Planting up some extras in September or October will keep your veg patch productive, giving you a home harvest right through till next spring.
Growing in autumn requires less work and attention, and is well worth it for the supply of healthy greens over the colder months!
Below is an FAQs guide to planting and growing in autumn.
What can I grow?
SALAD LEAVES: Salad lovers can enjoy tasty Mustard Leaves, Mizuna, Wild Rocket and winter lettuce varieties that are all suitable for the colder months. There’s also a fun range of other leaves that are great for winter salads, like Landcress (which has a similar flavour to watercress), Winter Purslane (a small leaf with spinach like flavour) and Corn Salad.
PERFECT FOR STIR FRIES: Pak Choi and Tatsoi are great to grow during the colder months as it is their natural ‘leafy’ season and they are less likely to bolt as they so often do in the summer months. You can plant spring onions in autumn for a late winter/early spring harvest.
HEALTHY GREENS: Kale, Chard and Spinach grow well over autumn and winter, and you should get plenty of leaves from them if using as a cut and come again. Winter Greens and Spring Greens can be grown for harvesting whole and you can plant Sprouting Broccoli varieties for spring cropping.
ROOTS: You can grow turnips in autumn, and they’ll provide you with a crop in the earliest days of spring. We’re also likely to have some beetroot plants available early on in autumn which can be grown for baby beets to add to salads in late October/early November before the first frosts come.
When can I plant?
September and October are the months for autumn planting. We’ll be despatching from around the second week of September until mid/late October when the weather usually starts to get a bit cooler.
Will it take up lots of time?
Plants actually don’t need very much attention over autumn and winter, as pests and weeds are fewer and rain is more frequent! This makes it a bit easier for those who are off at work most of the week and unable to tend to their plots during the week, as you’ll only need to spend an hour or so in the veg patch at weekends.
What you will need to allow for is a bit of time when you are planting as this can take a few hours, especially if you are putting up any netting or fleece tunnels (more on that in a moment). You will massively reduce the amount of time needed by applying a mulch at planting time as this will help to keep weeds, pests and disease under control.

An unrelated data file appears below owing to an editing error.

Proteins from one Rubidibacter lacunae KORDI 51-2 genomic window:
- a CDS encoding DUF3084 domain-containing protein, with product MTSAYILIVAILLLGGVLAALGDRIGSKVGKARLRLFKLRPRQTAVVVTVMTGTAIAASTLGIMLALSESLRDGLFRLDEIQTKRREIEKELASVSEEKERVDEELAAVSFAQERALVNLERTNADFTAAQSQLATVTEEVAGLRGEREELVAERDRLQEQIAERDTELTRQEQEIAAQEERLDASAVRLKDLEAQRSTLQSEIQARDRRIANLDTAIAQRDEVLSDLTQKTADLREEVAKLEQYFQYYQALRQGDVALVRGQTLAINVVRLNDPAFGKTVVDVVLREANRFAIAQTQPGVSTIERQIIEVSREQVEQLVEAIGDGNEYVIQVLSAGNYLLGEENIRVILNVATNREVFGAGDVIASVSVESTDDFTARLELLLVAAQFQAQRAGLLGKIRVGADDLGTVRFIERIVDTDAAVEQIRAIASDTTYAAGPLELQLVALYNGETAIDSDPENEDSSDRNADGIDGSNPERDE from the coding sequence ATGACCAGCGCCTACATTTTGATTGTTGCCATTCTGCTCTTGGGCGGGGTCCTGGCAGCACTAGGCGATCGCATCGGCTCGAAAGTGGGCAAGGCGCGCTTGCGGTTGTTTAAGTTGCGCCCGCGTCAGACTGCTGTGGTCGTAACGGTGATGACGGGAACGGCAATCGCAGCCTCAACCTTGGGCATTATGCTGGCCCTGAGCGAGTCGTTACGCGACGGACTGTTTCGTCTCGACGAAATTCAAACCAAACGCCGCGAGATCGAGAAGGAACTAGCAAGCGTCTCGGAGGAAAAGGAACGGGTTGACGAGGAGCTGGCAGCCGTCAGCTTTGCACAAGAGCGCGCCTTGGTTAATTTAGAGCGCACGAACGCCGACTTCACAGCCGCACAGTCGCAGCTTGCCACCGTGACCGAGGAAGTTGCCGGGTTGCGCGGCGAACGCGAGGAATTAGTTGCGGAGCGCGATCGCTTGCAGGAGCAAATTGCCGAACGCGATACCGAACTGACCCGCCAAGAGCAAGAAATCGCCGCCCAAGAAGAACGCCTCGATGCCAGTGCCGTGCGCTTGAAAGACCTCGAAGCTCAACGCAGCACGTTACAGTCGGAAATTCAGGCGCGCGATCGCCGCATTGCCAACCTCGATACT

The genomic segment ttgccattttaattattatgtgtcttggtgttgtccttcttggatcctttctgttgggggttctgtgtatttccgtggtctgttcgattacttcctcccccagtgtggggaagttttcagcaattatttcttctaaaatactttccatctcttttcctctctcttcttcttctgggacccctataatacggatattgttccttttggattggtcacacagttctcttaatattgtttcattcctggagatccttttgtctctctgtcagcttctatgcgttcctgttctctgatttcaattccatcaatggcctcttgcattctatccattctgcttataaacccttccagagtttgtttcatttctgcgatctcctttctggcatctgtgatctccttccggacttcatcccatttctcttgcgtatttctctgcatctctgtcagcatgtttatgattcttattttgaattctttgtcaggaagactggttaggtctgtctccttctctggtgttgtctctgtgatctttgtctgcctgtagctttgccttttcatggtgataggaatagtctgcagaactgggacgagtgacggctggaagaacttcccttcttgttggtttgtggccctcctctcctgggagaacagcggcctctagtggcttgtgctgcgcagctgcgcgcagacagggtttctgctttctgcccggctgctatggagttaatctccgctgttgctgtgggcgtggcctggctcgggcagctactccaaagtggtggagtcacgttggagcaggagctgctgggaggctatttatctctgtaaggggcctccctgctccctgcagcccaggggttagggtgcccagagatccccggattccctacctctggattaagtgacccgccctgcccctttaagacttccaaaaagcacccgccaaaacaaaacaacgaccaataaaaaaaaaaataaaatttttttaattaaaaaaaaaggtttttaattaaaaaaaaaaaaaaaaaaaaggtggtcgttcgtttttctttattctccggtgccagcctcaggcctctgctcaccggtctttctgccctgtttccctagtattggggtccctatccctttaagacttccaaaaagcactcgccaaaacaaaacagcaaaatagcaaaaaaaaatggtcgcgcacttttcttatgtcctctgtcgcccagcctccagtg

Other than that you’ll probably find that you can get away with doing very little other than popping down slug traps, checking that plants are ok from time to time and harvesting things as and when you want to eat them. We find we may spend an hour or two in the veg patch at weekends, but not necessarily every week.
How do I care for my veg plants?
At planting time:
- Add a 5cm layer of mulch, ideally organic compost before planting as this will help to keep weeds down, will improve the quality of the soil and will help to keep the roots of the plant protected from frost/snow.
- Net cabbages, kales and broccoli to protect them against pigeons and cabbage whites.
- Protect tender crops with horticultural fleece tunnels (or grow them in a greenhouse if possible) – winter lettuces
- Put down slug traps/prevention – beer traps work well, wool pellets, grit etc
- Unless you are growing things under cover (in a polytunnel/greenhouse etc) you probably won’t need to water them.
- Lay horticultural fleece over rows of veg or move pots under cover during frosty/snowy weather.
- Keep on top of slugs.
- Check the plot for wind/rain damage and keep it clear of debris (fallen leaves/branches etc)
Can I grow in pots?
Absolutely! Growing in pots is actually a really good way of growing your own over autumn and winter as you can move them in and out of shelter as required, and it can be a bit easier to keep slugs at bay. You can grow any of the autumn/winter crops in pots, containers and grow bags so just go for it!
When will I be able to harvest?
Obviously this will depend on the weather and will be affected by cold spells, but as a general idea you could expect the following:
Most of the leafy veg will be able to be harvested as cut & come again throughout the season, from November onwards, particularly if you’re growing under cover or are in a milder part of the country. You’ll find that growth slows as the temperature drops and the days get shorter. Winter greens should reach maturity in December/January, whilst Spring Greens and Spring Onions will be more like February/March. Broccoli should start sprouting in early spring, hopefully the end of March/early April.